The sequencing of the genetic codes of wheat stem rust pathogen (Puccinia graminis) and poplar leaf rust pathogen (Melampsora larici-populina) is expected to help researchers develop control strategies to address worldwide threats to wheat fields and tree plantations.
The study, published in the Proceedings of the National Academy of Sciences, was a six-year collaborative effort of USDA's Agricultural Research Service (ARS), the U.S. Department of Energy Joint Genome Institute, the National Science Foundation, the Broad Institute of Harvard and the Massachusetts Institute of Technology, the University of Minnesota and the French National Institute for Agricultural Research.
"The threats these pathogens pose to two essential agricultural products are very real, and that makes it important to learn everything we can about them, from their molecular underpinnings to how they survive and spread infection," said Edward B. Knipling, administrator of ARS, USDA's principal intramural scientific research agency. The research supports the USDA priority of developing new sources of bioenergy and promoting international food security.
Wheat stem rust causes major epidemics of both barley and wheat worldwide. A strain known as Ug99 has spread across Africa and into Central Asia, and has been able to overcome most of the stem-rust-resistant wheat varieties developed over the past 50 years.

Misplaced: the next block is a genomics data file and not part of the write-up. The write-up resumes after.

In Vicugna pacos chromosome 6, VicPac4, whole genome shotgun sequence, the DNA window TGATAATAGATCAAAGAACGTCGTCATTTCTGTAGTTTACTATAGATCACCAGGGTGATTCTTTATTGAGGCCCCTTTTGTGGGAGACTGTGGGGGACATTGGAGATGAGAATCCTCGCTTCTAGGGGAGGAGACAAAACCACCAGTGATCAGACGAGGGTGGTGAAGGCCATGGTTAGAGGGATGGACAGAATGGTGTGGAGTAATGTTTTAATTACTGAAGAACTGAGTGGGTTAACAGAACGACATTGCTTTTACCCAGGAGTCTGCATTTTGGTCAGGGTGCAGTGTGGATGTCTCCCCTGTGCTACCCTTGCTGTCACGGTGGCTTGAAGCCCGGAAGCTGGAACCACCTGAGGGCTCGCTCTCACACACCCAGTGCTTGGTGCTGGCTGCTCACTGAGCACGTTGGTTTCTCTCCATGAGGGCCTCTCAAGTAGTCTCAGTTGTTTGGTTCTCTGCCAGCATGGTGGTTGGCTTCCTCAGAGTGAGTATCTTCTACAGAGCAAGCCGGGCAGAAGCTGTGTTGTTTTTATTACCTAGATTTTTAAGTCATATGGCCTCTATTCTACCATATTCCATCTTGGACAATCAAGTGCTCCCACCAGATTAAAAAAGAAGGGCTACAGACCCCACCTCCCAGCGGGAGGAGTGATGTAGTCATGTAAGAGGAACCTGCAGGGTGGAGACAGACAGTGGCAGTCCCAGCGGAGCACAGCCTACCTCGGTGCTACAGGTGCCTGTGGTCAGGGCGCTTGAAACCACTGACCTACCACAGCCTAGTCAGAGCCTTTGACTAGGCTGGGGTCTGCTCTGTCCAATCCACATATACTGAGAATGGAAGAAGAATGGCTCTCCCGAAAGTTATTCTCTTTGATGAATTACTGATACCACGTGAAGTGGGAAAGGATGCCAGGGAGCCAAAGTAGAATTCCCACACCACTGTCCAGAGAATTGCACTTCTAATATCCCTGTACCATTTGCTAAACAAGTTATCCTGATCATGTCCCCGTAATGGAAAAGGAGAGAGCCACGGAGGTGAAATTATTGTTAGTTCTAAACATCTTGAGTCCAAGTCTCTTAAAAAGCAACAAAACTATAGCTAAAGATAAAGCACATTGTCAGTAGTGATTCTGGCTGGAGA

Poplar leaf rust can cause significant losses in poplar tree plantations. Poplar is an important crop for the wood industry and is becoming increasingly important to the biofuel industry in the United States and Europe because of its rapid and significant production of biomass.
The study represents the first genome-wide characterization of any rust fungus, a diverse group of more than 6,000 species, according to Les Szabo, a lead researcher on this project. Szabo works at the ARS Cereal Disease Laboratory in St. Paul, Minn.
Rust fungi depend on living tissue of their hosts for survival. The pathogens secrete proteins that enable them to block the host plant's defenses and steal nutrients. The research uncovered evidence that both pathogens have large numbers of such "effector" proteins, an indication that they likely co-evolved with their host plants, according to the study authors.
Because they need a plant host to survive, the pathogens can't be cultured in a laboratory and are notoriously hard to study. But the genetic sequencing opens a window into the never-ending arms race between these pathogens and their hosts, Szabo said.
The team's sequence data has been released in GenBank, a genetic database administered by the National Center for Biotechnology Information at the National Institutes of Health.
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